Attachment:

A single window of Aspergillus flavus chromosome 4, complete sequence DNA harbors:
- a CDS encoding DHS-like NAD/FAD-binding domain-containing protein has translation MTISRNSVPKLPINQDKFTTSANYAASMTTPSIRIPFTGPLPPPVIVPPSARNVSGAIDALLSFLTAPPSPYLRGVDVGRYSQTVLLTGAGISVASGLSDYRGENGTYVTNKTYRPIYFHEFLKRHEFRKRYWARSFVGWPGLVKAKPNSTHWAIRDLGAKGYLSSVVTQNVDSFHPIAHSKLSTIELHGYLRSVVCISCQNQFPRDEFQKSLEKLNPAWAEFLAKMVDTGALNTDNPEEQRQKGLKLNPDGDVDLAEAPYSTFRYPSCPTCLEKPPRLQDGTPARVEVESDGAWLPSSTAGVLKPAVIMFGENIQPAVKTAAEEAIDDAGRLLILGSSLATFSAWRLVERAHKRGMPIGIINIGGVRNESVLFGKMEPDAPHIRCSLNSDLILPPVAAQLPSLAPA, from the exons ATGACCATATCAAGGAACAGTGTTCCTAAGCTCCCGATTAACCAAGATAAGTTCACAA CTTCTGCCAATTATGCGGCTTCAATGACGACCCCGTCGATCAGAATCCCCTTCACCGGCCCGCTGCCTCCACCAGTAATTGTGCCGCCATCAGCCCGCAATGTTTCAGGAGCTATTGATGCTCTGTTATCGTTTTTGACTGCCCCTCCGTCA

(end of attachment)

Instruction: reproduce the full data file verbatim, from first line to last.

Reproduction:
A single window of Aspergillus flavus chromosome 4, complete sequence DNA harbors:
- a CDS encoding DHS-like NAD/FAD-binding domain-containing protein has translation MTISRNSVPKLPINQDKFTTSANYAASMTTPSIRIPFTGPLPPPVIVPPSARNVSGAIDALLSFLTAPPSPYLRGVDVGRYSQTVLLTGAGISVASGLSDYRGENGTYVTNKTYRPIYFHEFLKRHEFRKRYWARSFVGWPGLVKAKPNSTHWAIRDLGAKGYLSSVVTQNVDSFHPIAHSKLSTIELHGYLRSVVCISCQNQFPRDEFQKSLEKLNPAWAEFLAKMVDTGALNTDNPEEQRQKGLKLNPDGDVDLAEAPYSTFRYPSCPTCLEKPPRLQDGTPARVEVESDGAWLPSSTAGVLKPAVIMFGENIQPAVKTAAEEAIDDAGRLLILGSSLATFSAWRLVERAHKRGMPIGIINIGGVRNESVLFGKMEPDAPHIRCSLNSDLILPPVAAQLPSLAPA, from the exons ATGACCATATCAAGGAACAGTGTTCCTAAGCTCCCGATTAACCAAGATAAGTTCACAA CTTCTGCCAATTATGCGGCTTCAATGACGACCCCGTCGATCAGAATCCCCTTCACCGGCCCGCTGCCTCCACCAGTAATTGTGCCGCCATCAGCCCGCAATGTTTCAGGAGCTATTGATGCTCTGTTATCGTTTTTGACTGCCCCTCCGTCA